Elucidating the regulatory mechanisms of plant organ formation is an important component of plant developmental biology and will be useful for crop improvement applications. Plant organ formation, or organogenesis, occurs when a group of primordial cells differentiates into an organ, through a well-orchestrated series of events, with a given shape, structure and function. Research over the past two decades has elucidated the molecular mechanisms of organ identity and dorsalventral axis determinations. However, little is known about the molecular mechanisms underlying the successive processes. To develop an effective approach for studying organ formation at the molecular level, we generated organ-specific gene expression profiles (GEPs) reflecting early development in rice stamen. In this study, we demonstrated that the GEPs are highly correlated with early stamen development, suggesting that this analysis is useful for dissecting stamen development regulation. Based on the molecular and morphological correlation, we found that over 26 genes, that were preferentially up-regulated during early stamen development, may participate in stamen development regulation. In addition, we found that differentially expressed genes during early stamen development are clustered into two clades, suggesting that stamen development may comprise of two distinct phases of pattern formation and cellular differentiation. Moreover, the organ-specific quantitative changes in gene expression levels may play a critical role for regulating plant organ formation.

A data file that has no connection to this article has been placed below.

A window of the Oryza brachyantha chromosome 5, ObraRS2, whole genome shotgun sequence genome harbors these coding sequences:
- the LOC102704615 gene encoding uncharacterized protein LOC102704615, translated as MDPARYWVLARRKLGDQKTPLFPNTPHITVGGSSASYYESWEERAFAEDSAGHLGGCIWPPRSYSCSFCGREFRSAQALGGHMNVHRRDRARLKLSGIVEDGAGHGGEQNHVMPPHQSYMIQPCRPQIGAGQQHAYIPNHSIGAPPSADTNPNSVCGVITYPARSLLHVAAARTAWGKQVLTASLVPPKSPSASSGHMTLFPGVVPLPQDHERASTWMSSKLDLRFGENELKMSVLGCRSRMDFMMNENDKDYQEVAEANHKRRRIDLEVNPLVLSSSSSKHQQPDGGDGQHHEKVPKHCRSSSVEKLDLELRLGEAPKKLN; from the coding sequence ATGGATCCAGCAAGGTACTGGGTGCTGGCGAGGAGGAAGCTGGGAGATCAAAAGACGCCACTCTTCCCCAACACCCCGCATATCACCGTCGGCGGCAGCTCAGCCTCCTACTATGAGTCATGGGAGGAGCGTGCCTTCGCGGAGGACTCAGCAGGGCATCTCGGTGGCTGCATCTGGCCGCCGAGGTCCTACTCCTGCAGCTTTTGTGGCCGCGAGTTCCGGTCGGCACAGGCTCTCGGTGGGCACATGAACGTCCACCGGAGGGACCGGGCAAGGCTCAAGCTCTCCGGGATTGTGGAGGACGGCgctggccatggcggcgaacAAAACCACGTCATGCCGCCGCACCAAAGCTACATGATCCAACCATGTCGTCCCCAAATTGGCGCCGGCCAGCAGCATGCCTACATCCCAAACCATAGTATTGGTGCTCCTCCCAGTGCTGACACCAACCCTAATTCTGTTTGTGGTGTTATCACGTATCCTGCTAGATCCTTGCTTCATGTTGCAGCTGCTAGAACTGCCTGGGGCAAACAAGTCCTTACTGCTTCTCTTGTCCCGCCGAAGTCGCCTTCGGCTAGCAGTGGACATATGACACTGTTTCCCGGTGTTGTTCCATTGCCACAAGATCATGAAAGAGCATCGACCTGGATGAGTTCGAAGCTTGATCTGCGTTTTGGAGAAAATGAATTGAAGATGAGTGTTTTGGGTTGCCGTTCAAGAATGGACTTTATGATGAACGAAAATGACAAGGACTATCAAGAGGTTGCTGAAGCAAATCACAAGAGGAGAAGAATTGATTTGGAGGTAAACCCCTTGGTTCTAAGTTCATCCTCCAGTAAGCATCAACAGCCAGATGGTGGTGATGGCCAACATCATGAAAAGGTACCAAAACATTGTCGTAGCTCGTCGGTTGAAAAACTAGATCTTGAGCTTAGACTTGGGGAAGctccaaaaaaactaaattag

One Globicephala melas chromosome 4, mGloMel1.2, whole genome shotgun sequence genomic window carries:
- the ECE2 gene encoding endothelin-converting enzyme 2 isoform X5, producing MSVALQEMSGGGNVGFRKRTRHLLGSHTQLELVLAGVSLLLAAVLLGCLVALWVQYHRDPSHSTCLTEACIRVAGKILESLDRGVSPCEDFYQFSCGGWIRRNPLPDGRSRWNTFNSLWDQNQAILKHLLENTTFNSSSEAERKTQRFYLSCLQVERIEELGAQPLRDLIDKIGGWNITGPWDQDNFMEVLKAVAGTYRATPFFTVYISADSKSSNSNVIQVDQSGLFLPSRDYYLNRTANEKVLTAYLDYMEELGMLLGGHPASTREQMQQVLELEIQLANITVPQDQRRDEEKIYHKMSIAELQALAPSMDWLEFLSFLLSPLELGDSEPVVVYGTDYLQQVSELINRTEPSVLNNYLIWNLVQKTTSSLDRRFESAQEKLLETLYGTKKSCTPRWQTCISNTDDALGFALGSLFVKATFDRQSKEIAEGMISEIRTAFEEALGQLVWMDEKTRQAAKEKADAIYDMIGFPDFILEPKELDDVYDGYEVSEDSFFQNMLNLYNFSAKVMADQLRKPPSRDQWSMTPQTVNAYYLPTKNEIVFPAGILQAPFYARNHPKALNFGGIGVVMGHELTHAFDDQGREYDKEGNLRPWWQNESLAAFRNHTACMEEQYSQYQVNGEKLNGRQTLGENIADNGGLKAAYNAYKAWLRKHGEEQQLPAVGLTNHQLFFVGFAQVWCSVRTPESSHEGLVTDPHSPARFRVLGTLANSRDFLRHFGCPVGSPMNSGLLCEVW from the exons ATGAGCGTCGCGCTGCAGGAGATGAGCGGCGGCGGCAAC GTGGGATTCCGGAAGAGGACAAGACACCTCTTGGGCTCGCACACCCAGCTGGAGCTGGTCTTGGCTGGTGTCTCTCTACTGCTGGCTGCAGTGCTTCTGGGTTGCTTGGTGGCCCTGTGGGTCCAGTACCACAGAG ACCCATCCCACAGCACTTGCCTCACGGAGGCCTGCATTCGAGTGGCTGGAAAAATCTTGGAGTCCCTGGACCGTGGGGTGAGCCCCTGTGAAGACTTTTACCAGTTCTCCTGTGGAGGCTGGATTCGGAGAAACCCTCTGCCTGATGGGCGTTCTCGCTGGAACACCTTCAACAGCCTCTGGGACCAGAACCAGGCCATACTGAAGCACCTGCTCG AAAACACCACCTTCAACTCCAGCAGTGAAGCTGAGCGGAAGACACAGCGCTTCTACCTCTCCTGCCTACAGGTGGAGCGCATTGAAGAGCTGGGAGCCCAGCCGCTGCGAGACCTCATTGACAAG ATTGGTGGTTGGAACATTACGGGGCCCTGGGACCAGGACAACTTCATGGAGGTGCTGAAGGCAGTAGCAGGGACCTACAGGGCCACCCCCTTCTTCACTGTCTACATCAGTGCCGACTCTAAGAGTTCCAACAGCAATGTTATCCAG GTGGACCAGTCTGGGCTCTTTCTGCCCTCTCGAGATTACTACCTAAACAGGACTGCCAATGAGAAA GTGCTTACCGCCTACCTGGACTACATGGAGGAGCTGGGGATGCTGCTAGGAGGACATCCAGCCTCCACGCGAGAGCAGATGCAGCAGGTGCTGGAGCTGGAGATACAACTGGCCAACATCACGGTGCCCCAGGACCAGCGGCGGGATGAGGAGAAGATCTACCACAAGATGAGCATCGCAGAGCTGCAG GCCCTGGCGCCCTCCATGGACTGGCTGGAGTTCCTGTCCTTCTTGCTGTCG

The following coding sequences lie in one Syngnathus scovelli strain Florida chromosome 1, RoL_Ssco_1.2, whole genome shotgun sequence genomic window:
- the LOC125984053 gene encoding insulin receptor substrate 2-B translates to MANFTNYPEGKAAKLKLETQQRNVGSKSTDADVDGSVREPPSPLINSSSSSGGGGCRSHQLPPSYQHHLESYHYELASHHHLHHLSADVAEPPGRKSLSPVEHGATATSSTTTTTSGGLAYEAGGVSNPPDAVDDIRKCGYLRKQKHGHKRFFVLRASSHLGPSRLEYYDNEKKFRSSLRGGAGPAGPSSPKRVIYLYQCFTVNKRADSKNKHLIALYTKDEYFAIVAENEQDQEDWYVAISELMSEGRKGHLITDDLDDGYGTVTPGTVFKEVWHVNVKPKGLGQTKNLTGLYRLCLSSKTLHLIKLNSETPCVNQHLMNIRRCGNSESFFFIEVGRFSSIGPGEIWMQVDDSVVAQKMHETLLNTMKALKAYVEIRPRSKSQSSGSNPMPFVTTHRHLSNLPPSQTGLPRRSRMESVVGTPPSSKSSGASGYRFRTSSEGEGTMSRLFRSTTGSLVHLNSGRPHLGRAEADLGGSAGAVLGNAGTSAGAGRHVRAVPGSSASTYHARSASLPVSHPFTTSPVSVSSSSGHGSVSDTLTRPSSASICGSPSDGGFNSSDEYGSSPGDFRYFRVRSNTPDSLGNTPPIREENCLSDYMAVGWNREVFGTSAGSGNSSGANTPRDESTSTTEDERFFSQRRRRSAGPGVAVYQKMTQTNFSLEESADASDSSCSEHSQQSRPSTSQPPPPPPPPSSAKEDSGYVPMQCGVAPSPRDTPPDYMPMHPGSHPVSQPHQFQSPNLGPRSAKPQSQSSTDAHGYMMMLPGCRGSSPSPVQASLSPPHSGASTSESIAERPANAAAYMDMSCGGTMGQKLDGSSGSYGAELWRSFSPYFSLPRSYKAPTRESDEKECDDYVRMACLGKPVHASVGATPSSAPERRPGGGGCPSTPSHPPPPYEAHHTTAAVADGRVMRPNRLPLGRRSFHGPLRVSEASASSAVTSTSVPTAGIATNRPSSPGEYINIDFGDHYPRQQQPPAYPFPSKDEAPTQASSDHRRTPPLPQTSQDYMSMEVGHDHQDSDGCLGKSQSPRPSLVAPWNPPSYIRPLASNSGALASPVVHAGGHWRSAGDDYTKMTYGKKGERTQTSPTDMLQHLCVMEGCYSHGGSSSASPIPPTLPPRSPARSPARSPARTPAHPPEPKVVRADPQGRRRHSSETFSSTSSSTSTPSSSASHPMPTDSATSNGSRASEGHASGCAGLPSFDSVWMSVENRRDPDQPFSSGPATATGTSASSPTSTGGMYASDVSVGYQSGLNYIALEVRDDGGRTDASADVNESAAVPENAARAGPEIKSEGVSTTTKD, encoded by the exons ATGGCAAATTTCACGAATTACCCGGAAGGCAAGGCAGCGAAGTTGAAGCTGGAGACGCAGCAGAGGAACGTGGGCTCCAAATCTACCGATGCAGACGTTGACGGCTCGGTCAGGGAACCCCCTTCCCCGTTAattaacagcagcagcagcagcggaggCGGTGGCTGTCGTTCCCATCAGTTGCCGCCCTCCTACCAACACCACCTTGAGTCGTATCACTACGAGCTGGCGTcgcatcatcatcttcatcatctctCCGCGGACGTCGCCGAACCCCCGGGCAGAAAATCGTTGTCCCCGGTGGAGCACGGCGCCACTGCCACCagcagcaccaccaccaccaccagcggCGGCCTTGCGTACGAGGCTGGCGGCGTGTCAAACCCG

Plant Molecular Biology – Springer Journals
Published: Mar 28, 2006
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